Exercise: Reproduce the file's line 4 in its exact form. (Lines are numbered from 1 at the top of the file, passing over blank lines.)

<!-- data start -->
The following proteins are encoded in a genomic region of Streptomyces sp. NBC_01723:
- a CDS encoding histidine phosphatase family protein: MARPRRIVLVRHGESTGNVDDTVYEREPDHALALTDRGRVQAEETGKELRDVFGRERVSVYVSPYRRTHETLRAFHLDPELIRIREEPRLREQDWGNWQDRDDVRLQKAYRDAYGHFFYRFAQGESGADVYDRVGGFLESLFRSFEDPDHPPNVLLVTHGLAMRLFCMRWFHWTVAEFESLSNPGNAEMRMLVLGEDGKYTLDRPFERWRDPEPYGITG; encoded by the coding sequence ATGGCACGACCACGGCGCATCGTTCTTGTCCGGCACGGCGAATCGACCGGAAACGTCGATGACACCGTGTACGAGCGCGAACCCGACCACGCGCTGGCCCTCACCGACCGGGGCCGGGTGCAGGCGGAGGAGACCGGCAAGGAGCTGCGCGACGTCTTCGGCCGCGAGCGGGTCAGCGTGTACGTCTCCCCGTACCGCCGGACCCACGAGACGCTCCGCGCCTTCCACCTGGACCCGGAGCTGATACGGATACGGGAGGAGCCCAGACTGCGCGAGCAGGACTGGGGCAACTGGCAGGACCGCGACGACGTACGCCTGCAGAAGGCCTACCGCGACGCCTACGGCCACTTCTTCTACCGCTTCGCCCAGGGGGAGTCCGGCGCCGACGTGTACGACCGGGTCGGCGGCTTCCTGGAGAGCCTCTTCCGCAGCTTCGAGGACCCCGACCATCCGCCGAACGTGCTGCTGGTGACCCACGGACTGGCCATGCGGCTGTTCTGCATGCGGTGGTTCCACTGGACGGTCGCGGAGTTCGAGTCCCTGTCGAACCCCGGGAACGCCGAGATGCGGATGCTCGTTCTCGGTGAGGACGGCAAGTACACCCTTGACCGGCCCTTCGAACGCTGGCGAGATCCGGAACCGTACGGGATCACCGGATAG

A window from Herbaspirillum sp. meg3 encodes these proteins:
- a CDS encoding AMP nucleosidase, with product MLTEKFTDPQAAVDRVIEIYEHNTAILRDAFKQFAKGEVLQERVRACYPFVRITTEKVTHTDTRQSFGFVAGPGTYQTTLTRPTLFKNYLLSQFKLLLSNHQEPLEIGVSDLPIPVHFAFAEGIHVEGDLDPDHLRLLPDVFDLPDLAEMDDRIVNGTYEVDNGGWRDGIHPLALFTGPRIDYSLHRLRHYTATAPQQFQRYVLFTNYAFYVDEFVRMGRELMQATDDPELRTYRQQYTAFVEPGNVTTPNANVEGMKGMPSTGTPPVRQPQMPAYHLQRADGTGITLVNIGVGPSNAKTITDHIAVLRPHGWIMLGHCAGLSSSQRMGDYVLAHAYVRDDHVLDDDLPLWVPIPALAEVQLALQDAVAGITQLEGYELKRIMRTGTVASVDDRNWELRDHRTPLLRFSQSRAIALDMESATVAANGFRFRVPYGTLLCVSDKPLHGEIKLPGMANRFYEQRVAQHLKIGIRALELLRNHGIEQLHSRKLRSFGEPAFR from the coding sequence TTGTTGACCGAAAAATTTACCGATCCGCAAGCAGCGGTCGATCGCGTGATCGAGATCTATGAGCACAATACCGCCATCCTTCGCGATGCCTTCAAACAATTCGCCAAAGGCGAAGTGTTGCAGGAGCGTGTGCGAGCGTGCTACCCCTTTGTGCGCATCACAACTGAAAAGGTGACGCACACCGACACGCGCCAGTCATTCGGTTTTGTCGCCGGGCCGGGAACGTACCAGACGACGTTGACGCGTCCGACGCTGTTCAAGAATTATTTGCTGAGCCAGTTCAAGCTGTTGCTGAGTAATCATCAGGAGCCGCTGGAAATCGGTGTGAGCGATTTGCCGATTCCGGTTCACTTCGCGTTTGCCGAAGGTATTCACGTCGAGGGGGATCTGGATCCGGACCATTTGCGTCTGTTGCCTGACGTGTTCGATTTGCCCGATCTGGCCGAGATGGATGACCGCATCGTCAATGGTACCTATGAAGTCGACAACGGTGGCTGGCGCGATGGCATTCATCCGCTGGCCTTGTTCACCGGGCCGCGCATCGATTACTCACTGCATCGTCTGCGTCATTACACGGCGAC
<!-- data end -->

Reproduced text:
- a CDS encoding AMP nucleosidase, with product MLTEKFTDPQAAVDRVIEIYEHNTAILRDAFKQFAKGEVLQERVRACYPFVRITTEKVTHTDTRQSFGFVAGPGTYQTTLTRPTLFKNYLLSQFKLLLSNHQEPLEIGVSDLPIPVHFAFAEGIHVEGDLDPDHLRLLPDVFDLPDLAEMDDRIVNGTYEVDNGGWRDGIHPLALFTGPRIDYSLHRLRHYTATAPQQFQRYVLFTNYAFYVDEFVRMGRELMQATDDPELRTYRQQYTAFVEPGNVTTPNANVEGMKGMPSTGTPPVRQPQMPAYHLQRADGTGITLVNIGVGPSNAKTITDHIAVLRPHGWIMLGHCAGLSSSQRMGDYVLAHAYVRDDHVLDDDLPLWVPIPALAEVQLALQDAVAGITQLEGYELKRIMRTGTVASVDDRNWELRDHRTPLLRFSQSRAIALDMESATVAANGFRFRVPYGTLLCVSDKPLHGEIKLPGMANRFYEQRVAQHLKIGIRALELLRNHGIEQLHSRKLRSFGEPAFR from the coding sequence TTGTTGACCGAAAAATTTACCGATCCGCAAGCAGCGGTCGATCGCGTGATCGAGATCTATGAGCACAATACCGCCATCCTTCGCGATGCCTTCAAACAATTCGCCAAAGGCGAAGTGTTGCAGGAGCGTGTGCGAGCGTGCTACCCCTTTGTGCGCATCACAACTGAAAAGGTGACGCACACCGACACGCGCCAGTCATTCGGTTTTGTCGCCGGGCCGGGAACGTACCAGACGACGTTGACGCGTCCGACGCTGTTCAAGAATTATTTGCTGAGCCAGTTCAAGCTGTTGCTGAGTAATCATCAGGAGCCGCTGGAAATCGGTGTGAGCGATTTGCCGATTCCGGTTCACTTCGCGTTTGCCGAAGGTATTCACGTCGAGGGGGATCTGGATCCGGACCATTTGCGTCTGTTGCCTGACGTGTTCGATTTGCCCGATCTGGCCGAGATGGATGACCGCATCGTCAATGGTACCTATGAAGTCGACAACGGTGGCTGGCGCGATGGCATTCATCCGCTGGCCTTGTTCACCGGGCCGCGCATCGATTACTCACTGCATCGTCTGCGTCATTACACGGCGAC